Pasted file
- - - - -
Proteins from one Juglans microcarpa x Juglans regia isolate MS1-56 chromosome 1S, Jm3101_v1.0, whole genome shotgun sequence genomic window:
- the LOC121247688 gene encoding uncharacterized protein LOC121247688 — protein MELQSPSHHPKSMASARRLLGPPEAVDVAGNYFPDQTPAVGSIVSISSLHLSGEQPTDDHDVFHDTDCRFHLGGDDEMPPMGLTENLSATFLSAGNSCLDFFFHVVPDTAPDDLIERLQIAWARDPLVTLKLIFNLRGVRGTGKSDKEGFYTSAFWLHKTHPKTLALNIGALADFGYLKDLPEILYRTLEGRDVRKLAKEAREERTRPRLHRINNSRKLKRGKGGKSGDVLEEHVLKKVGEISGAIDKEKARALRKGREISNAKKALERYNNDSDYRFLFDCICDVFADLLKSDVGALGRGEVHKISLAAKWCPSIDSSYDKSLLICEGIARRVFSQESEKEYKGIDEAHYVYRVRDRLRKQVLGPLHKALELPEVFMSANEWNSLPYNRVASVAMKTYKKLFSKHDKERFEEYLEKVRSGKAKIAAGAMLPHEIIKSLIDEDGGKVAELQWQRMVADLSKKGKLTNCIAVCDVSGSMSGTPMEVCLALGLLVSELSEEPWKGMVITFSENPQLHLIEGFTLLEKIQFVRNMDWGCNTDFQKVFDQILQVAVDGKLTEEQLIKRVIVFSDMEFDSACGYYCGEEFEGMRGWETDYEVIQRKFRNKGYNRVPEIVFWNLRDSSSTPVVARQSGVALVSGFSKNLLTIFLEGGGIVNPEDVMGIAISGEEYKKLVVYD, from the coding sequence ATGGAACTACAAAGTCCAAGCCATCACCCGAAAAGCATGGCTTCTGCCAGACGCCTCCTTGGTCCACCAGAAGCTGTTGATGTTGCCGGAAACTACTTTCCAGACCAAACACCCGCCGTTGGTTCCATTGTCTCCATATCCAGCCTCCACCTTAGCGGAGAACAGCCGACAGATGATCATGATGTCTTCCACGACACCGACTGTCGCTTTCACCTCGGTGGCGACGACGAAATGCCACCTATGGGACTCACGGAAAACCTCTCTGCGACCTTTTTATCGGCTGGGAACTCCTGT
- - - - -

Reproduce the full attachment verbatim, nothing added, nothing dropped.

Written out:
Proteins from one Juglans microcarpa x Juglans regia isolate MS1-56 chromosome 1S, Jm3101_v1.0, whole genome shotgun sequence genomic window:
- the LOC121247688 gene encoding uncharacterized protein LOC121247688 — protein MELQSPSHHPKSMASARRLLGPPEAVDVAGNYFPDQTPAVGSIVSISSLHLSGEQPTDDHDVFHDTDCRFHLGGDDEMPPMGLTENLSATFLSAGNSCLDFFFHVVPDTAPDDLIERLQIAWARDPLVTLKLIFNLRGVRGTGKSDKEGFYTSAFWLHKTHPKTLALNIGALADFGYLKDLPEILYRTLEGRDVRKLAKEAREERTRPRLHRINNSRKLKRGKGGKSGDVLEEHVLKKVGEISGAIDKEKARALRKGREISNAKKALERYNNDSDYRFLFDCICDVFADLLKSDVGALGRGEVHKISLAAKWCPSIDSSYDKSLLICEGIARRVFSQESEKEYKGIDEAHYVYRVRDRLRKQVLGPLHKALELPEVFMSANEWNSLPYNRVASVAMKTYKKLFSKHDKERFEEYLEKVRSGKAKIAAGAMLPHEIIKSLIDEDGGKVAELQWQRMVADLSKKGKLTNCIAVCDVSGSMSGTPMEVCLALGLLVSELSEEPWKGMVITFSENPQLHLIEGFTLLEKIQFVRNMDWGCNTDFQKVFDQILQVAVDGKLTEEQLIKRVIVFSDMEFDSACGYYCGEEFEGMRGWETDYEVIQRKFRNKGYNRVPEIVFWNLRDSSSTPVVARQSGVALVSGFSKNLLTIFLEGGGIVNPEDVMGIAISGEEYKKLVVYD, from the coding sequence ATGGAACTACAAAGTCCAAGCCATCACCCGAAAAGCATGGCTTCTGCCAGACGCCTCCTTGGTCCACCAGAAGCTGTTGATGTTGCCGGAAACTACTTTCCAGACCAAACACCCGCCGTTGGTTCCATTGTCTCCATATCCAGCCTCCACCTTAGCGGAGAACAGCCGACAGATGATCATGATGTCTTCCACGACACCGACTGTCGCTTTCACCTCGGTGGCGACGACGAAATGCCACCTATGGGACTCACGGAAAACCTCTCTGCGACCTTTTTATCGGCTGGGAACTCCTGT